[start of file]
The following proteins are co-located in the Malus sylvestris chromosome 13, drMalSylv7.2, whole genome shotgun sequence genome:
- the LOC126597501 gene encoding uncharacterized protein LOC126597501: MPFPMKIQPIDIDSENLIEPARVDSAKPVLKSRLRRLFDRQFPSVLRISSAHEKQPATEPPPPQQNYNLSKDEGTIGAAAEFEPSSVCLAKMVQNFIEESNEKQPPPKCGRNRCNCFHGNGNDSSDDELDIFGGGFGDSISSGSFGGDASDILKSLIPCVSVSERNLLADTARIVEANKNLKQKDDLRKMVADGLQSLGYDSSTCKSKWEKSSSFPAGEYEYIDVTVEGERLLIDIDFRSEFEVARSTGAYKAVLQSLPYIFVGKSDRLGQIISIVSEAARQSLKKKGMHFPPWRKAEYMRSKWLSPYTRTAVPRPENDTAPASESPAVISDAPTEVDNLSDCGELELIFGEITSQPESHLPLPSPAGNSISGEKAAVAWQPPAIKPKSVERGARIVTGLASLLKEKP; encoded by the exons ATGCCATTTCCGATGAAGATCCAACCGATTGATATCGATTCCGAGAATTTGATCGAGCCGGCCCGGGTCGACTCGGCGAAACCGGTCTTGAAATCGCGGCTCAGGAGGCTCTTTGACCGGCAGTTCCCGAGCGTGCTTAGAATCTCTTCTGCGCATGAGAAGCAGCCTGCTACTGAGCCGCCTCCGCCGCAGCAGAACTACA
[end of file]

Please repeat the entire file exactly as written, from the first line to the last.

The following proteins are co-located in the Malus sylvestris chromosome 13, drMalSylv7.2, whole genome shotgun sequence genome:
- the LOC126597501 gene encoding uncharacterized protein LOC126597501: MPFPMKIQPIDIDSENLIEPARVDSAKPVLKSRLRRLFDRQFPSVLRISSAHEKQPATEPPPPQQNYNLSKDEGTIGAAAEFEPSSVCLAKMVQNFIEESNEKQPPPKCGRNRCNCFHGNGNDSSDDELDIFGGGFGDSISSGSFGGDASDILKSLIPCVSVSERNLLADTARIVEANKNLKQKDDLRKMVADGLQSLGYDSSTCKSKWEKSSSFPAGEYEYIDVTVEGERLLIDIDFRSEFEVARSTGAYKAVLQSLPYIFVGKSDRLGQIISIVSEAARQSLKKKGMHFPPWRKAEYMRSKWLSPYTRTAVPRPENDTAPASESPAVISDAPTEVDNLSDCGELELIFGEITSQPESHLPLPSPAGNSISGEKAAVAWQPPAIKPKSVERGARIVTGLASLLKEKP; encoded by the exons ATGCCATTTCCGATGAAGATCCAACCGATTGATATCGATTCCGAGAATTTGATCGAGCCGGCCCGGGTCGACTCGGCGAAACCGGTCTTGAAATCGCGGCTCAGGAGGCTCTTTGACCGGCAGTTCCCGAGCGTGCTTAGAATCTCTTCTGCGCATGAGAAGCAGCCTGCTACTGAGCCGCCTCCGCCGCAGCAGAACTACA